The exceptions are Lamerica from 1994 and The Blue Kite (藍風箏) from 1993. In last year’s edition, The Blue Kite was mysteriously deleted and replaced by Lamerica. This year, that decision has been reversed: Lamerica is out, and The Blue Kite is back in. Ian Haydn Smith, editor of recent editions, notes in his preface that the coronavirus pandemic resulted in “a multitude of smaller titles from around the world” gaining releases on streaming platforms, though the new entries in this edition are all English-language films (with The Blue Kite again being the only anomaly).

PDF

27 October 2021

Peril


Peril

Peril, by Bob Woodward and Robert Costa, completes a trilogy of Woodward’s books on Donald Trump, following Fear and Rage. Peril examines Trump’s final year in office and the first few months of Joe Biden’s presidency, and its title is taken from Biden’s inaugural address, in which he described a “winter of peril.”

I Alone Can Fix It, by fellow Washington Post reporters Carol Leonnig and Philip Rucker, also covers the end of the Trump administration, and shares some of the same sources: William Barr and Mark Milley clearly spoke to the authors of both books. Milley confirmed as much to the Senate Armed Services Committee last month, though his description of the 6th January insurrection as a “Reichstag moment”—the standout quote from I Alone Can Fix It—is merely an hors-d’œuvre in Peril.

How to convey the madness of the Trump White House in its final months? Woodward and Costa opt for a cinematic comparison: “The scenes of a screaming Trump in the Oval Office resembled Full Metal Jacket,” and Trump reminded Barr of another Kubrick classic, “the character in the 1964 dark comedy Dr. Strangelove who ruminates about withholding his “essence” from women.”

Barr told Trump the unvarnished truth, that potential voters “think you’re a fucking asshole.” (Biden concurred, in a private White House conversation: “What a fucking asshole”.) Lyndsey Graham was equally blunt, telling Trump: “You fucked your presidency up.” After his election defeat, Trump ignored all such dissenting voices, and embraced Rudy Giuliani’s wild conspiracy theories, clinging desperately to data that Giuliani literally made up out of thin air.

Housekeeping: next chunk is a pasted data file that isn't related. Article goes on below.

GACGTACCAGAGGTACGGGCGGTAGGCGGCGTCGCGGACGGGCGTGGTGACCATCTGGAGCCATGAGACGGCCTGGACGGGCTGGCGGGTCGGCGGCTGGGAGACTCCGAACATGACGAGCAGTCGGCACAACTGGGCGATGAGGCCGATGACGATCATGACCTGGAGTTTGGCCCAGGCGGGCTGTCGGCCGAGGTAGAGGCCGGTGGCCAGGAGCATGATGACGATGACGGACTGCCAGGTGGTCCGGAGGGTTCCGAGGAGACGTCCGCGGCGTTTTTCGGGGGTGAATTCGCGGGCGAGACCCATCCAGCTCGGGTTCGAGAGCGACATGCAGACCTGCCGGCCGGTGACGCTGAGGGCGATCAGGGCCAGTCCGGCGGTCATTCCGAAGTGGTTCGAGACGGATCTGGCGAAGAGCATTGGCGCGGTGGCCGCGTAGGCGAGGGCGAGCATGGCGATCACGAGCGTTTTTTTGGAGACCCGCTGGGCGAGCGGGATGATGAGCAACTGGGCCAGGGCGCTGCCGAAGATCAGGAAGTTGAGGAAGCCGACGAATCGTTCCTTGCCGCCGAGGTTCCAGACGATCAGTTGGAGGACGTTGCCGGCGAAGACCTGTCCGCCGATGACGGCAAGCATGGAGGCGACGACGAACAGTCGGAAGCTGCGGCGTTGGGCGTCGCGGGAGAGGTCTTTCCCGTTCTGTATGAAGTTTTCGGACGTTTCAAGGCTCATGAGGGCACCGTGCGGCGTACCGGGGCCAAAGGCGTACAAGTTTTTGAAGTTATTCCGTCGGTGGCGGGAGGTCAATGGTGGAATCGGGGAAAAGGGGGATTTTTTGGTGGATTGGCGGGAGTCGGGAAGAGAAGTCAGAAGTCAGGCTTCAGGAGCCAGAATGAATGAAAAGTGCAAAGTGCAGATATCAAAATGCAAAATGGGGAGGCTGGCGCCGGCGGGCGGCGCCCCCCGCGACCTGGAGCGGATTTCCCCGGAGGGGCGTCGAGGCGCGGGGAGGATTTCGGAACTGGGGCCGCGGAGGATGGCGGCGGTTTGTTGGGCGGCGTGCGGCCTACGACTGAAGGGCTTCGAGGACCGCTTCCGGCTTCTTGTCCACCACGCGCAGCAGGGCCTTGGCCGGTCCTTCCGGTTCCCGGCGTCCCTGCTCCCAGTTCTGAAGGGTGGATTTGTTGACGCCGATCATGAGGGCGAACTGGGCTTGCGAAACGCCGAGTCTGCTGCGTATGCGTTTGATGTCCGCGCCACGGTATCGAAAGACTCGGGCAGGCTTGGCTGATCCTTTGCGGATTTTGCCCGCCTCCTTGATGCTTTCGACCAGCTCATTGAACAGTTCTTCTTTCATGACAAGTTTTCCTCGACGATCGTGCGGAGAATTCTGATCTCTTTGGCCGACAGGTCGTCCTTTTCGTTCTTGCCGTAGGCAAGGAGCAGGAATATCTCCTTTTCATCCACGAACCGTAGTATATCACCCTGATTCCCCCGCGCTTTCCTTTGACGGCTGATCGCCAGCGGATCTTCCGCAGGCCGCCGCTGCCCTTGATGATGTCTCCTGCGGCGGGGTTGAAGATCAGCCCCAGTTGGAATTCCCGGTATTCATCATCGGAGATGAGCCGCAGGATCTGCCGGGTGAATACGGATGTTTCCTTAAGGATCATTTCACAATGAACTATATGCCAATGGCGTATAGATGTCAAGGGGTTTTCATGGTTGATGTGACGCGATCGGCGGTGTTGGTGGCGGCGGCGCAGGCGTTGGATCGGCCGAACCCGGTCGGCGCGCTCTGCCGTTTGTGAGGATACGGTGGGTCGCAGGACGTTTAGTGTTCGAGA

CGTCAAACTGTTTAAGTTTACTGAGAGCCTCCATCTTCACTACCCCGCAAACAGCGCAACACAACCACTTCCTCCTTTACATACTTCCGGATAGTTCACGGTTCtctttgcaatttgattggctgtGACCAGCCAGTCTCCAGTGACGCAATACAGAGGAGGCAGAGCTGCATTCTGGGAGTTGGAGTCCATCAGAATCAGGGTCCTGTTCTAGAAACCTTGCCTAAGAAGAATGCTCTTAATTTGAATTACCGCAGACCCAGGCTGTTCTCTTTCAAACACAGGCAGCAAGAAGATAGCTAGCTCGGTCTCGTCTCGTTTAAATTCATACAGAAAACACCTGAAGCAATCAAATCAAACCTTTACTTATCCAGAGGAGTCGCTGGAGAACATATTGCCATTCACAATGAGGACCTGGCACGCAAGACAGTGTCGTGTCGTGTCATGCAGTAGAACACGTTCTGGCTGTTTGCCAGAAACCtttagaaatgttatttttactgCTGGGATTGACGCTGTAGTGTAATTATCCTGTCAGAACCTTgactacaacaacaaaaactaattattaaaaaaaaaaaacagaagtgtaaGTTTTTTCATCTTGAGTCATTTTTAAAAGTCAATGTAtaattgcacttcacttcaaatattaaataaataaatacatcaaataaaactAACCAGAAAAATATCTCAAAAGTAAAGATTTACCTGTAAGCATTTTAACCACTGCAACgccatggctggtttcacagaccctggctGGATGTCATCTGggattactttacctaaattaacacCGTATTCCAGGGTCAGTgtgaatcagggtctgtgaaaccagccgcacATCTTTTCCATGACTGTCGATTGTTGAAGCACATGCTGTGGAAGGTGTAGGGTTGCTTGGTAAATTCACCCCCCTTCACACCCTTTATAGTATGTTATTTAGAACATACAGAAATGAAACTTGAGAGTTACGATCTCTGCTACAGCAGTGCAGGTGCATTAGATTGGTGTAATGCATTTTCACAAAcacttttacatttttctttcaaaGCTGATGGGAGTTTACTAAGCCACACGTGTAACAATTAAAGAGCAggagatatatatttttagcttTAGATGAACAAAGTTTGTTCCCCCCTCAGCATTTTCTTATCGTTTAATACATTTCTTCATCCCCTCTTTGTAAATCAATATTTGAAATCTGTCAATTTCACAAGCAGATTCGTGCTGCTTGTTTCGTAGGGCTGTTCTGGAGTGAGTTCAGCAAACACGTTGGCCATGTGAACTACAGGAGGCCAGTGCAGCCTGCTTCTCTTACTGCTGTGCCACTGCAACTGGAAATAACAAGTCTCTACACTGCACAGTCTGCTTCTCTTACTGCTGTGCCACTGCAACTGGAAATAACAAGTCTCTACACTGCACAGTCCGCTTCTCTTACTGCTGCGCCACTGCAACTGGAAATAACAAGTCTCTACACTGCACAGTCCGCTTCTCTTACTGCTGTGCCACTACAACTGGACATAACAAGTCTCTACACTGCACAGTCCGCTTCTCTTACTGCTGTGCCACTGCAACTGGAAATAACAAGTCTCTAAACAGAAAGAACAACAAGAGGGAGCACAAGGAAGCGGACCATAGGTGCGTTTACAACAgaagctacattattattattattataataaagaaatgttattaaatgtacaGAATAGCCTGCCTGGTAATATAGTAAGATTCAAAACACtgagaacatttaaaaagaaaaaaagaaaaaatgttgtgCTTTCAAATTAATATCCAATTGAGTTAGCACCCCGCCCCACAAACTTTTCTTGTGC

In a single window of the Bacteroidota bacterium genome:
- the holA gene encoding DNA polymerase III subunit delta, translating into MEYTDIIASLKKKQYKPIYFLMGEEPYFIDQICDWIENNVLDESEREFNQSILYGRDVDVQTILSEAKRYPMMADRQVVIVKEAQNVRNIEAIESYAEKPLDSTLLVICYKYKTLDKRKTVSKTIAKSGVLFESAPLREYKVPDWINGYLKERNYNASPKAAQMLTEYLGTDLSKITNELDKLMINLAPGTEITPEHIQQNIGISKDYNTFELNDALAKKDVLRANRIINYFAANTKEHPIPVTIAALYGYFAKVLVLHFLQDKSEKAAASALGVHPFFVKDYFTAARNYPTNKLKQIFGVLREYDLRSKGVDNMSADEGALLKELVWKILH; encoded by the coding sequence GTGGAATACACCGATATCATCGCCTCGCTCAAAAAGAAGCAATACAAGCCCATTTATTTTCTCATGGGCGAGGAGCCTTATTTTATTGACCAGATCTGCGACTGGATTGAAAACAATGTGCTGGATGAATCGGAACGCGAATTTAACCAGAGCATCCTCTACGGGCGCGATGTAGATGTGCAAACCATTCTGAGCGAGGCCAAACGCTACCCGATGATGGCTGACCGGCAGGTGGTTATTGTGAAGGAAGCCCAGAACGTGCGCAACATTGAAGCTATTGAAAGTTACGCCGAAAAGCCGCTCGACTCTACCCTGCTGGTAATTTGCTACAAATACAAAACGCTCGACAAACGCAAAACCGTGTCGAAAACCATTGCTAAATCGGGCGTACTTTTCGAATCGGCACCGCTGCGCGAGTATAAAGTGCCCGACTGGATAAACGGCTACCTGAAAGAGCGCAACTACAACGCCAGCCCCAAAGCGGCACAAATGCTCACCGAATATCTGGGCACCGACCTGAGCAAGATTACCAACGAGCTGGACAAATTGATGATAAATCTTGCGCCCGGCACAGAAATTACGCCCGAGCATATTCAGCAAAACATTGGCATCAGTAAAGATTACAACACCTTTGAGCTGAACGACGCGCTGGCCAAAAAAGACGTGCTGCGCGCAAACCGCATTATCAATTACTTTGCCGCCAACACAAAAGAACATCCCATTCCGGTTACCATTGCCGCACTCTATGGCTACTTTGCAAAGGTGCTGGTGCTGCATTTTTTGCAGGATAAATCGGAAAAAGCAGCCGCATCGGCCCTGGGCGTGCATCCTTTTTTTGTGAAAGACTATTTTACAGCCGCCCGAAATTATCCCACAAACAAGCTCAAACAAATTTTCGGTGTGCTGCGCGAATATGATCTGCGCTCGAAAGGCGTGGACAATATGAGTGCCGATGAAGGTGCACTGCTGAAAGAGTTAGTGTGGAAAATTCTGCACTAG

One of Peril’s most extraordinary chapters reveals, for the first time, an Oval Office meeting between Trump and Mike Pence on the evening before the insurrection. This was Trump’s last-ditch attempt to convince Pence to decertify the election results. Trump tempts Pence like the devil, offering all the kingdoms of the world: “wouldn’t it almost be cool to have that power?” When that fails, he turns into a petulent child: “I don’t want to be your friend anymore if you don’t do this.”

Peril includes equally dramatic material on the Biden administration, revealing an intelligence briefing that warned Biden of the disastrous consequences of a sudden withdrawal of troops from Afghanistan. Woodward and Costa summarise the briefing, which now seems remarkably prescient: “The capital, Kabul, and other cities ultimately fall and the Taliban take over, amounting to a collapse of the Afghan state in months to years.” As they demonstrate, “Biden was abandoning Afghanistan to civil war and potential collapse,” contradicting Biden’s claim that he had not received such warnings.

The book also quotes extensively from a phone call between Biden and Vladimir Putin. Rather than the usual diplomatic readout, we see how direct Putin can be when he tells Biden: “I’m upset you called me a killer”. In a later call, Biden warns Putin that Russia is vulnerable to US cyber espionage: “great countries have great responsibilities. They also have great vulnerabilities.” (Trump’s views on Putin are not mentioned in Peril, though he is quoted referring to Angela Merkel, with his usual charm, as a “bitch kraut”.)

Peril is the fifteenth Trump book reviewed here. The others are: Fear, Rage, I Alone Can Fix It, A Very Stable Genius, Fire and Fury, Inside Trump’s White House, The United States of Trump, Trump’s Enemies, The Trump White House, Too Much and Never Enough, The Room Where It Happened, Team of Five, American Carnage, and The Cost.

07 October 2021

45 ปี 6 ตุลาฯ: ข้อคิดจากคนเดือนตุลา


This year, Thammasat University refused permission for an exhibition commemorating the 6th October 1976 massacre (citing the coronavirus pandemic), though it did publish a book to mark the 45th anniversary of the event. 45 ปี 6 ตุลาฯ: ข้อคิดจากคนเดือนตุลา (‘45 years of 6th Oct.: thoughts from Octobrists’), edited by Kasidit Ananthanathorn, reproduces the notorious Dao Siam (ดาวสยาม) front page that sparked the massacre (on page 80). The Dao Siam page is rarely reprinted, though it did appear in the June 2012 issue of Sarakadee (สำรคดี) magazine, and in the books Prism of Photography (ปริซึมของภาพถ่าย) and Moments of Silence.

05 October 2021

Essential Desires: Contemporary Art in Thailand


Brian Curtin, one of Bangkok’s leading art critics, has written a superb guide to the Thai art scene, Essential Desires: Contemporary Art in Thailand. Decade by decade, Curtin surveys the artists and institutions at the forefront of Thai contemporary art. The book documents the emergent art spaces of the 1990s, with rare images of exhibition flyers and installation views, and extensive political context.

One of the book’s central arguments is that “questions of nation and nationalism have been unavoidable in accounting for Thai art”, and Curtin considers how artists respond to the problematic state-imposed notion of ‘Thainess’. Manit Sriwanichpoom, Vasan Sitthiket, and Sutee Kunavichayanont, for example, collaborated on group exhibitions that critiqued modern Thai history to some extent, though Curtin argues that their “avowal of problems within the national status quo did not involve a fundamental questioning of its general terms, symbols, concern with appearances or essential desire for unity.”